vv04a.jpg (28892 bytes)Vega Launches Space Plane

Europe's solid-fuel Vega rocket launched a small atmospheric reentry demonstrator space plane on a 100 minute suborbital flight from Kourou on February 11, 2015. The flight tested heat shield technology, hypersonic aerodynamics, and other systems during the vehicle's reentry before a Pacific Ocean splashdown beneath a 30 meter diameter parachute.

Vega lifted off from the ZLV pad at 13:40 UTC to begin the VV04 mission. The rocket's solid-fueled first three stages burned in sequence during the first 6 minutes 37 seconds of the mission, with the payload fairing separating after the second stage burn, about four minutes into the flight. The AVUM upper stage with its payload then performed a 6 minute burn using its KB Yuzhnoye RD-869 derived UDMH/N2O4 engine before separating from the payload 17 minutes 59 seconds after liftoff.

The 1.845 tonne space plane, identified as the Intermediate Experimental Vehicle (IXV) was was released from Vega at a 340 km altitude into a 76 x 416 km x 5.4 deg orbit. IXV climbed to apogee before falling back into the atmosphere to begin reentry at 7.5 km/sec. IXV was steered by four hydrazine thrusters augmented in the atmosphere by two rear-mounted aerodynanic flaps.  During the final minutes of the flight, IXV deployed a supersonic parachute, followed by a drogue and the main chute. Splashdown occurred at about 15:19 UTC west of the Galapagos Islands. 

After spacecraft separation, the AVUM performed two burns.  The first may have accelerated the stage briefly into orbit.  The second likely deorbited the stage into the Atlantic Ocean.

The 5 meter long, 2.2 meter diameter IXV was built by Thales Alenia Space as prime contractor on behalf of the European Space Agency (ESA).  Italy provided most of the funding for the mission.

Vega had stood stacked at ZLV for months after a planned November 2014 launch date was cancelled just before final launch preparations due to European Space Agency and French space agency, CNES, concerns about the planned flight path out of Kourou.  It was the first non-polar flight for Vega.  On previous missions, Vega had flown north from its launch pad. This was the first flight aimed toward the northeast. The delay "allowed time for additional analyses of the flight trajectory", according to Arianespace.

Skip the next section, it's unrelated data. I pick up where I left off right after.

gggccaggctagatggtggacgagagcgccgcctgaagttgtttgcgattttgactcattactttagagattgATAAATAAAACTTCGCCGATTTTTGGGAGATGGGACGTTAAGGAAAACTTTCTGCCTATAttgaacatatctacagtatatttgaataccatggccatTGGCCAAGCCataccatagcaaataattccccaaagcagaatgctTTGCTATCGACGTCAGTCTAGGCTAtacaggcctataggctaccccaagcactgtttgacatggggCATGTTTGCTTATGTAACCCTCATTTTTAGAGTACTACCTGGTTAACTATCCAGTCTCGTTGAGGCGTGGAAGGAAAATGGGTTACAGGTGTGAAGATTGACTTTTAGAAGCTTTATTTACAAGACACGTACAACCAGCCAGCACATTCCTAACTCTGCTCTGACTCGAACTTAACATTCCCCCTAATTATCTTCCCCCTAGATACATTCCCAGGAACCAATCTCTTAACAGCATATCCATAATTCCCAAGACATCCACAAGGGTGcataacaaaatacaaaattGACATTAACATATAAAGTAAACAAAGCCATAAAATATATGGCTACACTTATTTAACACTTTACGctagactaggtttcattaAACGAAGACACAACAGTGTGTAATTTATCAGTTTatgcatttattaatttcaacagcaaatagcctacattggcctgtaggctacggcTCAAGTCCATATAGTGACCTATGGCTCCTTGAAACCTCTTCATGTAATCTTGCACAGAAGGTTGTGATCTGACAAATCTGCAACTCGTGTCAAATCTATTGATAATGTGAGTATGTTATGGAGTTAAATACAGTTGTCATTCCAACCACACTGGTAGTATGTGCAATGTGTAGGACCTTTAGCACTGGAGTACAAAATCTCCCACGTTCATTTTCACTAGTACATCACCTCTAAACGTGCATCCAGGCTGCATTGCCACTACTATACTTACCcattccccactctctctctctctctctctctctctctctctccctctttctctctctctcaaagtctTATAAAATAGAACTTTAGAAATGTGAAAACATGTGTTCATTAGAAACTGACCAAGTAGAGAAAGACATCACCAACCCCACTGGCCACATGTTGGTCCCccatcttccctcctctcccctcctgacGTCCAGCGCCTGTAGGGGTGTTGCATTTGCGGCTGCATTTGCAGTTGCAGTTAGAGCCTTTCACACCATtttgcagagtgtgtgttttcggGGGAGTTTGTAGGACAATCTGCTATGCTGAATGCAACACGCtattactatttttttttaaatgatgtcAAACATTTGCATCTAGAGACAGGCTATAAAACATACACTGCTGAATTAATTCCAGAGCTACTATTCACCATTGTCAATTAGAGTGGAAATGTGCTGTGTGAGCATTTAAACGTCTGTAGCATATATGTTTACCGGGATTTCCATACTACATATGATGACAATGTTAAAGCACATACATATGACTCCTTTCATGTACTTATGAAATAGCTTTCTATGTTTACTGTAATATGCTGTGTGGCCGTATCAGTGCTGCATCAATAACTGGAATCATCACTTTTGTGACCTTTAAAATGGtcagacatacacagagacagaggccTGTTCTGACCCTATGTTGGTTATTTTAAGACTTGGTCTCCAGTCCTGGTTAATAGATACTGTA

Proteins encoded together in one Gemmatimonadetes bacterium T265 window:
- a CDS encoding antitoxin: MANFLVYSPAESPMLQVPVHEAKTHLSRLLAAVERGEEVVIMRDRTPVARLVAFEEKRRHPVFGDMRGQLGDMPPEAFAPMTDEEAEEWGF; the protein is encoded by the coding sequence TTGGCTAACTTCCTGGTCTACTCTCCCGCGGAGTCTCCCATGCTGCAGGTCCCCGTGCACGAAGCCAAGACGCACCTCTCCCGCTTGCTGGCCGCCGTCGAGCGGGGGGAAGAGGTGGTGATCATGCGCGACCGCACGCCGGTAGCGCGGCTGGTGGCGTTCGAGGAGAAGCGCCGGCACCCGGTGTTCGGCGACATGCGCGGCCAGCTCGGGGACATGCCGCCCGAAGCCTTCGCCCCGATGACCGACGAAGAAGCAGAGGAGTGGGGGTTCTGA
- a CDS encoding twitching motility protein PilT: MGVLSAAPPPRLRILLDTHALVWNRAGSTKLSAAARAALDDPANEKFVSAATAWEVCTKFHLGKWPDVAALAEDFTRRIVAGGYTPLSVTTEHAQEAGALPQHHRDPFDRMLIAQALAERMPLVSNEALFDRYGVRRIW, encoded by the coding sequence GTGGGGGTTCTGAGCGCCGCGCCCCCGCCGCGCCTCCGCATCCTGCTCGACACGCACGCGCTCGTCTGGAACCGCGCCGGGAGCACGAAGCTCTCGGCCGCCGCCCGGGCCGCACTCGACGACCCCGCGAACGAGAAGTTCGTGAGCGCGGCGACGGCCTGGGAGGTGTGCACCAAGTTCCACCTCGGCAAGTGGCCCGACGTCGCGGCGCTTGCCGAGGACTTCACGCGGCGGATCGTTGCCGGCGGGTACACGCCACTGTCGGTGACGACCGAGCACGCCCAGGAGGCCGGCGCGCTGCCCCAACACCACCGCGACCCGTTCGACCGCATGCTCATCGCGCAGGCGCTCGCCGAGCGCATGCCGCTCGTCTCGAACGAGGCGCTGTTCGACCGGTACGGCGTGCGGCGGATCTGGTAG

safir2315a.jpg (17298 bytes)Iran Orbits Satellite

Iran achieved its fourth successful orbital launch on February 2, 2015, when a Safir 1B lofted a 50 kg satellite named "Fajr" ("Dawn") into low earth orbit from a base in the Dasht-e-Kavir desert southeast of Semnan.  Iran did not announce the liftoff time, which was estimated by outsiders to have been approximately 08:50 UTC.

The two-stage rocket operated for about 8 minutes to reach orbit. Fajr was tracked in a 224 x 470 km x 55.53 deg orbit.


safir2315b.jpg (7095 bytes)Fajr is Iran’s fourth satellite. Previous successful missions, all performed by Safir boosters, took place in 2009, 2011 and 2012. Two unannounced, suspected launch failures may have occurred during 2012.

Safir is derived from Iran's Shahab 3 ballistic missile.


p402.jpg (11543 bytes)Proton Orbits Inmarsat 5F2

A Khrunichev Proton M/Briz M boosted Inmarsat 5F2 to supersynchronous transfer orbit from Baikonur Cosmodrome on February 1, 2015. Liftoff took place began from Area 200 Pad 39 at 21:37 UTC.

The Briz M upper stage performed five burns during the more than 15.5 hour mission. The first burn placed the vehicle into a 173 km x 51.5 deg parking orbit during the initial ascent. The second burn, starting about 1 hour 50 minutes after liftoff, raised the orbit to 295 x 6,000 km x 51.0 deg. The third and fourth burns took place sequentially beginning at T+4 hours 23 minutes, with the APT drop tank jettisonned between burns. The vehicle was in a 475 x 65,044 km x 50.5 deg transfer orbit after the fourth burn, with a 10 hour coast to apogee for the fifth burn, which aimed Inmarsat 5F2 toward a 4,341 x 65,000 km x 26.75 deg delivery orbit.